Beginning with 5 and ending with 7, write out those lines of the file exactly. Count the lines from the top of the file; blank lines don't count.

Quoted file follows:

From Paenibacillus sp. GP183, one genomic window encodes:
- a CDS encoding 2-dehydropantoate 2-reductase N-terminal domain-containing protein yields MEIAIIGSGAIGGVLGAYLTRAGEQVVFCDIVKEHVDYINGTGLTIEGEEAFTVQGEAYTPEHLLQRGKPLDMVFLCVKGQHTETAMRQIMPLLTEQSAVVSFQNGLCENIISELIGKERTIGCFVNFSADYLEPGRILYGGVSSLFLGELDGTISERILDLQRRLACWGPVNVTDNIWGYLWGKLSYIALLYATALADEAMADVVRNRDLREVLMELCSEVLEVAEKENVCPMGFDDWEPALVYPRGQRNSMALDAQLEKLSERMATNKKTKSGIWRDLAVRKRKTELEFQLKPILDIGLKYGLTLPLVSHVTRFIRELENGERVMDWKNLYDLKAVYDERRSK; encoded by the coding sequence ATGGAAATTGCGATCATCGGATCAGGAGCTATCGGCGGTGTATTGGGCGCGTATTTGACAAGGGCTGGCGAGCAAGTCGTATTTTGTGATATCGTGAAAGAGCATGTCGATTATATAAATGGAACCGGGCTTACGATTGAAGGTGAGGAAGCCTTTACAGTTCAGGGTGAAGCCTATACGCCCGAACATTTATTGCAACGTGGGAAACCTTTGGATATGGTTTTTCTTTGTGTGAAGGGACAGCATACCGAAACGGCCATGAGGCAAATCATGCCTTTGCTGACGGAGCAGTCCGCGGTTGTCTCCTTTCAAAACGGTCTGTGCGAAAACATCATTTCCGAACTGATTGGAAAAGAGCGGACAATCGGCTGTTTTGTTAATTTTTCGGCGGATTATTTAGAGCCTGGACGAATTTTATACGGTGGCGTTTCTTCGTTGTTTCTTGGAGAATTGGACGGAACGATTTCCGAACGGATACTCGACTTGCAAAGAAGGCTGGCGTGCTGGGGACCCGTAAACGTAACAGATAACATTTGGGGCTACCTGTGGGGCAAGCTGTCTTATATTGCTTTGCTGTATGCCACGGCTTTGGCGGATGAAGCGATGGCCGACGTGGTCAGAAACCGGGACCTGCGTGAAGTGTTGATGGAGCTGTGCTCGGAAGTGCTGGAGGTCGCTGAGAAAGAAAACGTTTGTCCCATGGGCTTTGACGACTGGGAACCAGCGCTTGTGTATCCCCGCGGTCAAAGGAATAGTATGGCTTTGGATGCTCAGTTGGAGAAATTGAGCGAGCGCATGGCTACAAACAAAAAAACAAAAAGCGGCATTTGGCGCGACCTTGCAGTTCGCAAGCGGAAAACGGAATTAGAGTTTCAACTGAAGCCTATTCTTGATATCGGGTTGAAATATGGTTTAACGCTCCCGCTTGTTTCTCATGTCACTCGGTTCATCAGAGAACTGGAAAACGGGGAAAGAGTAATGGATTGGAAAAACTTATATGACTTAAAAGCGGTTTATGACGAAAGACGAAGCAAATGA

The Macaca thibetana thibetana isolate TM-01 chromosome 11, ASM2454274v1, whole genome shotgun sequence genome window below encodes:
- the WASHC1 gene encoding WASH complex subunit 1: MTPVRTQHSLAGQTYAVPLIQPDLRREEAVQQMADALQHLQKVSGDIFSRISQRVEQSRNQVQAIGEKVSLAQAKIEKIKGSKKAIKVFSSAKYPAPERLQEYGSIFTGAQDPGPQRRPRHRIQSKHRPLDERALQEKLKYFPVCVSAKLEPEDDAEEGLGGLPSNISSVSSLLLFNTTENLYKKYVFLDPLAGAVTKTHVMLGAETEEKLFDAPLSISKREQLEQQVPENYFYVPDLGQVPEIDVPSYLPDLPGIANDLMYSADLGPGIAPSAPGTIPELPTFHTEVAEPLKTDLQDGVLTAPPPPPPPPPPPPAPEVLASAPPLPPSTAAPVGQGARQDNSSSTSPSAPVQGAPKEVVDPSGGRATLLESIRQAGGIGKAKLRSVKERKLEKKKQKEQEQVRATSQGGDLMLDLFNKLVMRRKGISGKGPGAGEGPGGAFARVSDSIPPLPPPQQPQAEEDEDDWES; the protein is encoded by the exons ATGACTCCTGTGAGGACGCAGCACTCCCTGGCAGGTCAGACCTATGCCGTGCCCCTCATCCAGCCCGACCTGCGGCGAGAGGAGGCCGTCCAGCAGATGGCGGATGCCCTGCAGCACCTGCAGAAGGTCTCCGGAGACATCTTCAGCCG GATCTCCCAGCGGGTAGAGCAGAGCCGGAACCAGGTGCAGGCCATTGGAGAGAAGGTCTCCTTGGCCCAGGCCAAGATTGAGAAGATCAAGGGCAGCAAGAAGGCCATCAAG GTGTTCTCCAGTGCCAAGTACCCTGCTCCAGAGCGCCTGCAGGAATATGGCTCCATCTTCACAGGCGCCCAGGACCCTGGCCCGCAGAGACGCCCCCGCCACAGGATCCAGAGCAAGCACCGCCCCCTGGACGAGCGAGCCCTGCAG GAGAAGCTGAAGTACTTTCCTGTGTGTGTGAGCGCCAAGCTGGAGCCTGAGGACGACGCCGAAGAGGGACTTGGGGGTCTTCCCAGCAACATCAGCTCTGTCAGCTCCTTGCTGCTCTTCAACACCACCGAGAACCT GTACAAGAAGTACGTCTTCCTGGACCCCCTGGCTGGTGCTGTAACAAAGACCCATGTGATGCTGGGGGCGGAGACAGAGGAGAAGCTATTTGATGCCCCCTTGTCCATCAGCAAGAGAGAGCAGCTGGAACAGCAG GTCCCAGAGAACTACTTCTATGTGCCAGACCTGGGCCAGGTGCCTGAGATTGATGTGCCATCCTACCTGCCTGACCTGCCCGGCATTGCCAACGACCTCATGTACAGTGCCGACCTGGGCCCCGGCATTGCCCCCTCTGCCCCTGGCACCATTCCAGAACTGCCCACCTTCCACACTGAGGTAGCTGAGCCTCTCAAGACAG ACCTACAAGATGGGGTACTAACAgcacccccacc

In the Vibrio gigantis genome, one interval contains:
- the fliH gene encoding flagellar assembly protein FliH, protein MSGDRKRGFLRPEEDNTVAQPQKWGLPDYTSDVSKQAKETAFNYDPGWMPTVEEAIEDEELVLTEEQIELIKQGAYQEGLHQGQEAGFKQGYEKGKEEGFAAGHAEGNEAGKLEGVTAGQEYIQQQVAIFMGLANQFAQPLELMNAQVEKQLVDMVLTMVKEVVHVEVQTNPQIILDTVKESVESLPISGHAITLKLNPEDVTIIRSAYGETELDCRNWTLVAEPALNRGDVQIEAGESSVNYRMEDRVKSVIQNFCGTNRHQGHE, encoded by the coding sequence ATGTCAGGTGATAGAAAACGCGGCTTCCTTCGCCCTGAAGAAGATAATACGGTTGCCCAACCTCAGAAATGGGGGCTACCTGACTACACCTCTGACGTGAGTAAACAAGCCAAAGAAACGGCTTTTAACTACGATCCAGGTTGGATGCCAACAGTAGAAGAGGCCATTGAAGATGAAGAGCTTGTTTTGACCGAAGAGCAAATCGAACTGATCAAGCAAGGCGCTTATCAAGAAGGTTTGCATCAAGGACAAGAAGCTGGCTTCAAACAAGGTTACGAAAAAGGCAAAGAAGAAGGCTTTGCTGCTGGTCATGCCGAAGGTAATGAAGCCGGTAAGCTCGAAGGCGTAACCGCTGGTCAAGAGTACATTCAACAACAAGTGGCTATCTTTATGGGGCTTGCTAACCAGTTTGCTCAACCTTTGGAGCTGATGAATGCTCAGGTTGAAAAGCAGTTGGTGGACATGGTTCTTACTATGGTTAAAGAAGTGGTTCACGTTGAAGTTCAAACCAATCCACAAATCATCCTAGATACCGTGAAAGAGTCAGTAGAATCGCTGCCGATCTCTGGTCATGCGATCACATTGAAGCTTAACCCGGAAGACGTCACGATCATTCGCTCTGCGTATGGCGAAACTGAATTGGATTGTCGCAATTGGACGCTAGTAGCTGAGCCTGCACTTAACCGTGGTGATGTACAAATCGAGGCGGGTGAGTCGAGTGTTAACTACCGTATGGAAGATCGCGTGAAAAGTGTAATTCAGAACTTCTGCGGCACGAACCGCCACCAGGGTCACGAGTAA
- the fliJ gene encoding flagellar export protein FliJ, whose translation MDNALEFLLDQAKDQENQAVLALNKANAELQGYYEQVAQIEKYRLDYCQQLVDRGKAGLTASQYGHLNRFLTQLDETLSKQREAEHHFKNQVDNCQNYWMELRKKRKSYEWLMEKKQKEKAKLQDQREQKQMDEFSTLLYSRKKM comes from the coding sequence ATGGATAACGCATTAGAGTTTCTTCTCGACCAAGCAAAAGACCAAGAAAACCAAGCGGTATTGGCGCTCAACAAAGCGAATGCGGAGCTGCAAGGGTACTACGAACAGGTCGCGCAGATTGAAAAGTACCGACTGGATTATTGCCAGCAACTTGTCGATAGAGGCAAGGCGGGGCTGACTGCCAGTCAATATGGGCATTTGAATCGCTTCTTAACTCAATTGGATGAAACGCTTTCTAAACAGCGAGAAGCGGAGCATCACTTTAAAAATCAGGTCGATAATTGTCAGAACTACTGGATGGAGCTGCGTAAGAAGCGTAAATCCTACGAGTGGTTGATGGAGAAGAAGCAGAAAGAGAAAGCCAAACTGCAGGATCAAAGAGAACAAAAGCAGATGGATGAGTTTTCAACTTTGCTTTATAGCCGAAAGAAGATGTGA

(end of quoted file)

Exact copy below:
In the Vibrio gigantis genome, one interval contains:
- the fliH gene encoding flagellar assembly protein FliH, protein MSGDRKRGFLRPEEDNTVAQPQKWGLPDYTSDVSKQAKETAFNYDPGWMPTVEEAIEDEELVLTEEQIELIKQGAYQEGLHQGQEAGFKQGYEKGKEEGFAAGHAEGNEAGKLEGVTAGQEYIQQQVAIFMGLANQFAQPLELMNAQVEKQLVDMVLTMVKEVVHVEVQTNPQIILDTVKESVESLPISGHAITLKLNPEDVTIIRSAYGETELDCRNWTLVAEPALNRGDVQIEAGESSVNYRMEDRVKSVIQNFCGTNRHQGHE, encoded by the coding sequence ATGTCAGGTGATAGAAAACGCGGCTTCCTTCGCCCTGAAGAAGATAATACGGTTGCCCAACCTCAGAAATGGGGGCTACCTGACTACACCTCTGACGTGAGTAAACAAGCCAAAGAAACGGCTTTTAACTACGATCCAGGTTGGATGCCAACAGTAGAAGAGGCCATTGAAGATGAAGAGCTTGTTTTGACCGAAGAGCAAATCGAACTGATCAAGCAAGGCGCTTATCAAGAAGGTTTGCATCAAGGACAAGAAGCTGGCTTCAAACAAGGTTACGAAAAAGGCAAAGAAGAAGGCTTTGCTGCTGGTCATGCCGAAGGTAATGAAGCCGGTAAGCTCGAAGGCGTAACCGCTGGTCAAGAGTACATTCAACAACAAGTGGCTATCTTTATGGGGCTTGCTAACCAGTTTGCTCAACCTTTGGAGCTGATGAATGCTCAGGTTGAAAAGCAGTTGGTGGACATGGTTCTTACTATGGTTAAAGAAGTGGTTCACGTTGAAGTTCAAACCAATCCACAAATCATCCTAGATACCGTGAAAGAGTCAGTAGAATCGCTGCCGATCTCTGGTCATGCGATCACATTGAAGCTTAACCCGGAAGACGTCACGATCATTCGCTCTGCGTATGGCGAAACTGAATTGGATTGTCGCAATTGGACGCTAGTAGCTGAGCCTGCACTTAACCGTGGTGATGTACAAATCGAGGCGGGTGAGTCGAGTGTTAACTACCGTATGGAAGATCGCGTGAAAAGTGTAATTCAGAACTTCTGCGGCACGAACCGCCACCAGGGTCACGAGTAA
- the fliJ gene encoding flagellar export protein FliJ, whose translation MDNALEFLLDQAKDQENQAVLALNKANAELQGYYEQVAQIEKYRLDYCQQLVDRGKAGLTASQYGHLNRFLTQLDETLSKQREAEHHFKNQVDNCQNYWMELRKKRKSYEWLMEKKQKEKAKLQDQREQKQMDEFSTLLYSRKKM comes from the coding sequence ATGGATAACGCATTAGAGTTTCTTCTCGACCAAGCAAAAGACCAAGAAAACCAAGCGGTATTGGCGCTCAACAAAGCGAATGCGGAGCTGCAAGGGTACTACGAACAGGTCGCGCAGATTGAAAAGTACCGACTGGATTATTGCCAGCAACTTGTCGATAGAGGCAAGGCGGGGCTGACTGCCAGTCAATATGGGCATTTGAATCGCTTCTTAACTCAATTGGATGAAACGCTTTCTAAACAGCGAGAAGCGGAGCATCACTTTAAAAATCAGGTCGATAATTGTCAGAACTACTGGATGGAGCTGCGTAAGAAGCGTAAATCCTACGAGTGGTTGATGGAGAAGAAGCAGAAAGAGAAAGCCAAACTGCAGGATCAAAGAGAACAAAAGCAGATGGATGAGTTTTCAACTTTGCTTTATAGCCGAAAGAAGATGTGA